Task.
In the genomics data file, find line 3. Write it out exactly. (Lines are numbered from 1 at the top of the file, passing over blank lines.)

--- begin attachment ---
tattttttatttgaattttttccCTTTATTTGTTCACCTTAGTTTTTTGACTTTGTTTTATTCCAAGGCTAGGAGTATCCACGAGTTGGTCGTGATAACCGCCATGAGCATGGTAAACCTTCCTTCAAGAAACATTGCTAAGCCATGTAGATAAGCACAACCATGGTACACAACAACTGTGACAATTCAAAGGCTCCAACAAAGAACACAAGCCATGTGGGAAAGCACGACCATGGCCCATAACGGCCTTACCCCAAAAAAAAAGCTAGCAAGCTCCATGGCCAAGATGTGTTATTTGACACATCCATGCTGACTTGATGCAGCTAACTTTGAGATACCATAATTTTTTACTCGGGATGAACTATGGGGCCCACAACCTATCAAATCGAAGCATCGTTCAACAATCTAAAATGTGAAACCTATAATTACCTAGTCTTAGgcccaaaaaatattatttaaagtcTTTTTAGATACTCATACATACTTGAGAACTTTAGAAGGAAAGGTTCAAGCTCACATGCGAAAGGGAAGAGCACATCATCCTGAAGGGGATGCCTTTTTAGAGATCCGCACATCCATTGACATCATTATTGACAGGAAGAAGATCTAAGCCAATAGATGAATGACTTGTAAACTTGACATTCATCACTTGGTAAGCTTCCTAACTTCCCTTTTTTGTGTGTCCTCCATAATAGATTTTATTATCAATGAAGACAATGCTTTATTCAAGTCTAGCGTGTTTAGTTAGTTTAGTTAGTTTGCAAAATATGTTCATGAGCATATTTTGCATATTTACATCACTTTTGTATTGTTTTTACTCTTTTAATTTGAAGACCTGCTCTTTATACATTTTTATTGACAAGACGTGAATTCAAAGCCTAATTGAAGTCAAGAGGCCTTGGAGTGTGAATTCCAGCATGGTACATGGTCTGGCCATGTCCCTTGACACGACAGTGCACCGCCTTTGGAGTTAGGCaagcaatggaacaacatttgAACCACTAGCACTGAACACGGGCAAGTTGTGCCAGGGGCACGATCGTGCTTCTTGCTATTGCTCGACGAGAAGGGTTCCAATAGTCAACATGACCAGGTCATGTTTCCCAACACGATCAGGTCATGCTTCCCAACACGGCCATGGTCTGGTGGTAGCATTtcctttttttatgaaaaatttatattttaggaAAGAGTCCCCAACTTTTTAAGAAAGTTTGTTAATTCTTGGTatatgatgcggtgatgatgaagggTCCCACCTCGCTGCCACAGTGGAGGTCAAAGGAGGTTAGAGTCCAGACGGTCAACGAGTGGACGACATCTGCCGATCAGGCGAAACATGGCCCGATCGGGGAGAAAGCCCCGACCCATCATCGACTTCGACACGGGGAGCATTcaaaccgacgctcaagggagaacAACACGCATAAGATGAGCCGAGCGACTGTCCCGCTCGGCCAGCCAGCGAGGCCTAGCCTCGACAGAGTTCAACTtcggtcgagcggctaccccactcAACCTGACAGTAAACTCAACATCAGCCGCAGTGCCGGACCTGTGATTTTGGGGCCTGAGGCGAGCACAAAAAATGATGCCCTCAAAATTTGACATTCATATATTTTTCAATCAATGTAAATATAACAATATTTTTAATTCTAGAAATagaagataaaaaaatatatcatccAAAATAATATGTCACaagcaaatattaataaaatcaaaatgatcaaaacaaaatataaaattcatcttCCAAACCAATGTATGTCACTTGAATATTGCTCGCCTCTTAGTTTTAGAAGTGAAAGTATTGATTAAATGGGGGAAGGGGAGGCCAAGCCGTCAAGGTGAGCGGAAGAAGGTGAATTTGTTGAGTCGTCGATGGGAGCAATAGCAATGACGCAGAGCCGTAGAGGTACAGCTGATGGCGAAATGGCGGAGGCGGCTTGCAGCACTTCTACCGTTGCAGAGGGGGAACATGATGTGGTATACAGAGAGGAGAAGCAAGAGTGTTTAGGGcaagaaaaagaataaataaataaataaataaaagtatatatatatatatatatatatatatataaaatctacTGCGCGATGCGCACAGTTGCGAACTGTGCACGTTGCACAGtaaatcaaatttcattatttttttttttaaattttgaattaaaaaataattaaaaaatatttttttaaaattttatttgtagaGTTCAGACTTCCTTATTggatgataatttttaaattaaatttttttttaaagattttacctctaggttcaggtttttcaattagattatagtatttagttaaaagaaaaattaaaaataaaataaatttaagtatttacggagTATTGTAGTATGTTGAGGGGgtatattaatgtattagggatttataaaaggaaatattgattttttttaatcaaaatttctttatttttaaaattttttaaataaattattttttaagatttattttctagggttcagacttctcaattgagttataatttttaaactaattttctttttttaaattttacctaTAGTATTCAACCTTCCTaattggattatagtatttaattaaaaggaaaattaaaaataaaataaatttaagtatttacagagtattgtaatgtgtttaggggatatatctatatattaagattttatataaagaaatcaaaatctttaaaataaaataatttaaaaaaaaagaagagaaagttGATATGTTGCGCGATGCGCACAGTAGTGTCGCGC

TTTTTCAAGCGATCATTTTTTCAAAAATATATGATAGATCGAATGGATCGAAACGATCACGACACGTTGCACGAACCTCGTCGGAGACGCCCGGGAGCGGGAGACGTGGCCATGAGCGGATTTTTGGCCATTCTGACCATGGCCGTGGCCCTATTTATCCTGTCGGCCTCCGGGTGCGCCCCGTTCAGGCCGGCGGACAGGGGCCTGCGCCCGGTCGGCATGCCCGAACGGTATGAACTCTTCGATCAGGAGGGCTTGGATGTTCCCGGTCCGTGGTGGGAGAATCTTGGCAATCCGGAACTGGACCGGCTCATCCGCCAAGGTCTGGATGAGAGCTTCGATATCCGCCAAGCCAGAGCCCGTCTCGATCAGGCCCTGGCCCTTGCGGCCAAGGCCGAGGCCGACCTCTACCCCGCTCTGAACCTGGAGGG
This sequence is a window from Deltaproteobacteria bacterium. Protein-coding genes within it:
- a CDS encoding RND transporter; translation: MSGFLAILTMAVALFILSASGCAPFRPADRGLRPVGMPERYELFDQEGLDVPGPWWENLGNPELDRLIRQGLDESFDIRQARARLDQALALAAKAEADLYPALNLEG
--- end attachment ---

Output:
This sequence is a window from Deltaproteobacteria bacterium. Protein-coding genes within it: